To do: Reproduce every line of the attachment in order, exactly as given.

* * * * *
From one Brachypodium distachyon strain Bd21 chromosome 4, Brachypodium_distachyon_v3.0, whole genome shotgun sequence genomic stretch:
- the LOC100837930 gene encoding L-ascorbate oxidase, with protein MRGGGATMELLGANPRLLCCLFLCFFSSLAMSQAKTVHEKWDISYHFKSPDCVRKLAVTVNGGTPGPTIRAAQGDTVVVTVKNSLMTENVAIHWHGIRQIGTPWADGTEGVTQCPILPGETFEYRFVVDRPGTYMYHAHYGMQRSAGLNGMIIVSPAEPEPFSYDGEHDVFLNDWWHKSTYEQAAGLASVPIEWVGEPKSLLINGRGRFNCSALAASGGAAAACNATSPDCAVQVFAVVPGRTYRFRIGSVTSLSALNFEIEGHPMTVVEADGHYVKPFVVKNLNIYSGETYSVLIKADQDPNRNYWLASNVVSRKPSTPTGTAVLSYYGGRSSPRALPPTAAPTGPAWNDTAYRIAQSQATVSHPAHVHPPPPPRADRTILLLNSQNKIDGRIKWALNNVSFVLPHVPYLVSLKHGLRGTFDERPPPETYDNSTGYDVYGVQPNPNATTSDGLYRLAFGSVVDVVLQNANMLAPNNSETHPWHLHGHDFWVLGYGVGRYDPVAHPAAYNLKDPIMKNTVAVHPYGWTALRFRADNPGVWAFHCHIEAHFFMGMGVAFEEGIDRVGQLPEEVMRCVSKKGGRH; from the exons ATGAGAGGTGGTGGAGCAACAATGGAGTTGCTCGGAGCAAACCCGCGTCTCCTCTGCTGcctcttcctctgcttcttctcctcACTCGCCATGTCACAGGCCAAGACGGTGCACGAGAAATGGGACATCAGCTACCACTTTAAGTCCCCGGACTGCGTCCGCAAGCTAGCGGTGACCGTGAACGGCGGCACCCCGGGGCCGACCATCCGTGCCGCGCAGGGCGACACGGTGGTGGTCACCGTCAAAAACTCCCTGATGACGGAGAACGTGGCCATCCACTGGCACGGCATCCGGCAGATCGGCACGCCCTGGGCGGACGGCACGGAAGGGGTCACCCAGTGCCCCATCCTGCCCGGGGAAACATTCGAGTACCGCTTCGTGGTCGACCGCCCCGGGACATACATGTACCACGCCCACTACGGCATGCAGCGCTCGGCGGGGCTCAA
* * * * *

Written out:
From one Brachypodium distachyon strain Bd21 chromosome 4, Brachypodium_distachyon_v3.0, whole genome shotgun sequence genomic stretch:
- the LOC100837930 gene encoding L-ascorbate oxidase, with protein MRGGGATMELLGANPRLLCCLFLCFFSSLAMSQAKTVHEKWDISYHFKSPDCVRKLAVTVNGGTPGPTIRAAQGDTVVVTVKNSLMTENVAIHWHGIRQIGTPWADGTEGVTQCPILPGETFEYRFVVDRPGTYMYHAHYGMQRSAGLNGMIIVSPAEPEPFSYDGEHDVFLNDWWHKSTYEQAAGLASVPIEWVGEPKSLLINGRGRFNCSALAASGGAAAACNATSPDCAVQVFAVVPGRTYRFRIGSVTSLSALNFEIEGHPMTVVEADGHYVKPFVVKNLNIYSGETYSVLIKADQDPNRNYWLASNVVSRKPSTPTGTAVLSYYGGRSSPRALPPTAAPTGPAWNDTAYRIAQSQATVSHPAHVHPPPPPRADRTILLLNSQNKIDGRIKWALNNVSFVLPHVPYLVSLKHGLRGTFDERPPPETYDNSTGYDVYGVQPNPNATTSDGLYRLAFGSVVDVVLQNANMLAPNNSETHPWHLHGHDFWVLGYGVGRYDPVAHPAAYNLKDPIMKNTVAVHPYGWTALRFRADNPGVWAFHCHIEAHFFMGMGVAFEEGIDRVGQLPEEVMRCVSKKGGRH; from the exons ATGAGAGGTGGTGGAGCAACAATGGAGTTGCTCGGAGCAAACCCGCGTCTCCTCTGCTGcctcttcctctgcttcttctcctcACTCGCCATGTCACAGGCCAAGACGGTGCACGAGAAATGGGACATCAGCTACCACTTTAAGTCCCCGGACTGCGTCCGCAAGCTAGCGGTGACCGTGAACGGCGGCACCCCGGGGCCGACCATCCGTGCCGCGCAGGGCGACACGGTGGTGGTCACCGTCAAAAACTCCCTGATGACGGAGAACGTGGCCATCCACTGGCACGGCATCCGGCAGATCGGCACGCCCTGGGCGGACGGCACGGAAGGGGTCACCCAGTGCCCCATCCTGCCCGGGGAAACATTCGAGTACCGCTTCGTGGTCGACCGCCCCGGGACATACATGTACCACGCCCACTACGGCATGCAGCGCTCGGCGGGGCTCAA